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Cancer Biomarkers

(Photo: Princeton University, Office of Communications)

As researchers learn more about how cancer cells develop, grow, and spread, more attention is being paid to the role biomarkers play in these processes. It may not seem obvious at first, but the understanding of cancer biomarkers is key to developing a treatment plan.
Cancer biomarkers can include: Proteins, Gene mutations (changes), Gene rearrangements, Extra copies of genes, Missing genes, and Other molecules.
When people talk about cancer biomarkers they’re usually referring to proteins, genes, and other molecules that affect how cancer cells grow, multiply, die, and respond to other compounds in the body. In recent years, scientists have started to look at patterns of gene expression and changes in DNA as cancer biomarkers. While some cancer biomarkers can be used to predict how aggressively your cancer will grow, and are therefore useful for assessing your prognosis (outlook), the most promising use of biomarkers today is to identify which therapies a particular patient’s cancer may or may not respond to.

Learning some basic facts about DNA, RNA and proteins is helpful for understanding the importance of biomarkers in cancer. DNA (deoxyribonucleic acid) is a molecule inside the cell that carries genetic information and passes it on from one generation to the next. RNA (ribonucleic acid) contains information that has been copied from DNA. Body cells make several different types of RNA molecules that are necessary for the synthesis of protein molecules. For example, mRNA, or messenger RNA molecules, serve as templates for the synthesis of proteins from amino acid building blocks, while tRNA, or transfer RNA molecules, bring the amino acid residues to the ribosome. Inside the ribosome – an organelle where the protein is being synthesized – tRNA “reads” the mRNA template in a process called translation.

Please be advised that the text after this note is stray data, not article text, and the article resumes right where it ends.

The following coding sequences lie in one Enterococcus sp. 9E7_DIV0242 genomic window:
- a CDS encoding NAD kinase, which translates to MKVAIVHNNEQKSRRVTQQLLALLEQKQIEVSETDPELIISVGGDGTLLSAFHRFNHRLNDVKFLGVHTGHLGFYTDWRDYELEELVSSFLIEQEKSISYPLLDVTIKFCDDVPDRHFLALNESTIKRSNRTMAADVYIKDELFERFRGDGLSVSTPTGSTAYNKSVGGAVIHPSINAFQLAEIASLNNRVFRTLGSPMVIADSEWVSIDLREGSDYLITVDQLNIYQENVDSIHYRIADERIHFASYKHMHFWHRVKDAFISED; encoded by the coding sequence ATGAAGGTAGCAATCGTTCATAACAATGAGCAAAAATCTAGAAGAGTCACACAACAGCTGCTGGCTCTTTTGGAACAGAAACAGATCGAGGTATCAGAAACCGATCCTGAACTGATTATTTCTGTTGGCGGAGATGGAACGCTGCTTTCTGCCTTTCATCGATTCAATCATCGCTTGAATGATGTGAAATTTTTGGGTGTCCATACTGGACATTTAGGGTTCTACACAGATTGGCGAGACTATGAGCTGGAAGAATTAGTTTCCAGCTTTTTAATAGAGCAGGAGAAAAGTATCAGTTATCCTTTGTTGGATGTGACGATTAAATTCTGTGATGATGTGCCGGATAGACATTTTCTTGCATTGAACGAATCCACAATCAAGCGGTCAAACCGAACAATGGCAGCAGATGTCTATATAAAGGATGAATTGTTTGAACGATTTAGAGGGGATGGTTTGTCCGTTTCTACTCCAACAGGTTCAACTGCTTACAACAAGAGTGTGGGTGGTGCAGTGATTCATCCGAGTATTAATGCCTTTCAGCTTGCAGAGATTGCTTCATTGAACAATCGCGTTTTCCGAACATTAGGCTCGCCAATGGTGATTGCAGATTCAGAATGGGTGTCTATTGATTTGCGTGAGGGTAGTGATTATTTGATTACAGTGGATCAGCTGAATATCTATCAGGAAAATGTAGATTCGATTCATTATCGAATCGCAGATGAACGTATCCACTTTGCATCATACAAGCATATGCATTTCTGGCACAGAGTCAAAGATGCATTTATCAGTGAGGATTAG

Proteins help the body function properly and are the basis of body structures such as skin and hair. They have a wide range of functions inside the human body. Certain proteins speed up chemical reactions (enzymes), others affect the functioning of the immune system (cytokines), and yet others, known as antibodies, trigger specific immune responses in response to antigens – harmful substances that the body periodically has to overcome.

There are many types of cancer biomarkers, and they each work differently within the body and react differently to treatments. In general, cancer biomarkers are classified by their different functions: 


Please refer to [What are Biomarkers: The Growing Importance of Biomarkers in Cancer] for more details.


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